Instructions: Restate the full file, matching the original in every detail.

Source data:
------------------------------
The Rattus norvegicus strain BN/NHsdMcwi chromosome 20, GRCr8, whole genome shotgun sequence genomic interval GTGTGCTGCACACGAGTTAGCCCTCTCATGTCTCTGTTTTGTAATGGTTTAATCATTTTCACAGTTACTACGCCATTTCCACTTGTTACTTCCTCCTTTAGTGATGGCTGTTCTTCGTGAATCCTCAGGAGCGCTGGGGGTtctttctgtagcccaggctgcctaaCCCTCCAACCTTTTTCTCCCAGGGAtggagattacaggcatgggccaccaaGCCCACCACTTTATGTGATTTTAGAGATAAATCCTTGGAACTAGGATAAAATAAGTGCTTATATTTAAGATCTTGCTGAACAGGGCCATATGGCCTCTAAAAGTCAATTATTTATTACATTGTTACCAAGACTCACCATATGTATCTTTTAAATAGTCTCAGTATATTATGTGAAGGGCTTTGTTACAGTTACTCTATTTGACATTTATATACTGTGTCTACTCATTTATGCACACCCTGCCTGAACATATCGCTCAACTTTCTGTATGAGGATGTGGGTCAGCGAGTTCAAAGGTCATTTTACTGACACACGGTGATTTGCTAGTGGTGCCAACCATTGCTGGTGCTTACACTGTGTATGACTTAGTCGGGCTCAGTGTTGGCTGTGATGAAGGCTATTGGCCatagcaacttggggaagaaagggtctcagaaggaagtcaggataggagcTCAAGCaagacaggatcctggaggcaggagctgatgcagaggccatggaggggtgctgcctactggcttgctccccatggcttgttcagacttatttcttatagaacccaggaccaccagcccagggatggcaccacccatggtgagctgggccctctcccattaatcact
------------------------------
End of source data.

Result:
The Rattus norvegicus strain BN/NHsdMcwi chromosome 20, GRCr8, whole genome shotgun sequence genomic interval GTGTGCTGCACACGAGTTAGCCCTCTCATGTCTCTGTTTTGTAATGGTTTAATCATTTTCACAGTTACTACGCCATTTCCACTTGTTACTTCCTCCTTTAGTGATGGCTGTTCTTCGTGAATCCTCAGGAGCGCTGGGGGTtctttctgtagcccaggctgcctaaCCCTCCAACCTTTTTCTCCCAGGGAtggagattacaggcatgggccaccaaGCCCACCACTTTATGTGATTTTAGAGATAAATCCTTGGAACTAGGATAAAATAAGTGCTTATATTTAAGATCTTGCTGAACAGGGCCATATGGCCTCTAAAAGTCAATTATTTATTACATTGTTACCAAGACTCACCATATGTATCTTTTAAATAGTCTCAGTATATTATGTGAAGGGCTTTGTTACAGTTACTCTATTTGACATTTATATACTGTGTCTACTCATTTATGCACACCCTGCCTGAACATATCGCTCAACTTTCTGTATGAGGATGTGGGTCAGCGAGTTCAAAGGTCATTTTACTGACACACGGTGATTTGCTAGTGGTGCCAACCATTGCTGGTGCTTACACTGTGTATGACTTAGTCGGGCTCAGTGTTGGCTGTGATGAAGGCTATTGGCCatagcaacttggggaagaaagggtctcagaaggaagtcaggataggagcTCAAGCaagacaggatcctggaggcaggagctgatgcagaggccatggaggggtgctgcctactggcttgctccccatggcttgttcagacttatttcttatagaacccaggaccaccagcccagggatggcaccacccatggtgagctgggccctctcccattaatcact